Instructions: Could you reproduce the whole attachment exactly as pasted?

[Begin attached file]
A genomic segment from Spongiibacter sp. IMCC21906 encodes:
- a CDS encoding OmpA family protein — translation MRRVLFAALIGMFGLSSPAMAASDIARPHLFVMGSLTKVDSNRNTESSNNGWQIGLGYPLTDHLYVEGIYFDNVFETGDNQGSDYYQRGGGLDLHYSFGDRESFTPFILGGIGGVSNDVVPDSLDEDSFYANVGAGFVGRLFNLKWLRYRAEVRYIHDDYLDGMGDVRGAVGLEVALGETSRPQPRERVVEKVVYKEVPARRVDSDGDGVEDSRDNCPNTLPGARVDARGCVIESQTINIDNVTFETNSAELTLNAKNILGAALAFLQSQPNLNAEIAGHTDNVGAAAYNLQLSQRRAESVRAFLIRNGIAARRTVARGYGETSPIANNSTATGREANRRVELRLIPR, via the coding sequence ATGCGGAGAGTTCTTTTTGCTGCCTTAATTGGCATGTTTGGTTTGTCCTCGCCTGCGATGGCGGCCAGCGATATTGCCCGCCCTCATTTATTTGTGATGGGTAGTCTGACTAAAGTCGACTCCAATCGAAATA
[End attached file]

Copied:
A genomic segment from Spongiibacter sp. IMCC21906 encodes:
- a CDS encoding OmpA family protein — translation MRRVLFAALIGMFGLSSPAMAASDIARPHLFVMGSLTKVDSNRNTESSNNGWQIGLGYPLTDHLYVEGIYFDNVFETGDNQGSDYYQRGGGLDLHYSFGDRESFTPFILGGIGGVSNDVVPDSLDEDSFYANVGAGFVGRLFNLKWLRYRAEVRYIHDDYLDGMGDVRGAVGLEVALGETSRPQPRERVVEKVVYKEVPARRVDSDGDGVEDSRDNCPNTLPGARVDARGCVIESQTINIDNVTFETNSAELTLNAKNILGAALAFLQSQPNLNAEIAGHTDNVGAAAYNLQLSQRRAESVRAFLIRNGIAARRTVARGYGETSPIANNSTATGREANRRVELRLIPR, via the coding sequence ATGCGGAGAGTTCTTTTTGCTGCCTTAATTGGCATGTTTGGTTTGTCCTCGCCTGCGATGGCGGCCAGCGATATTGCCCGCCCTCATTTATTTGTGATGGGTAGTCTGACTAAAGTCGACTCCAATCGAAATA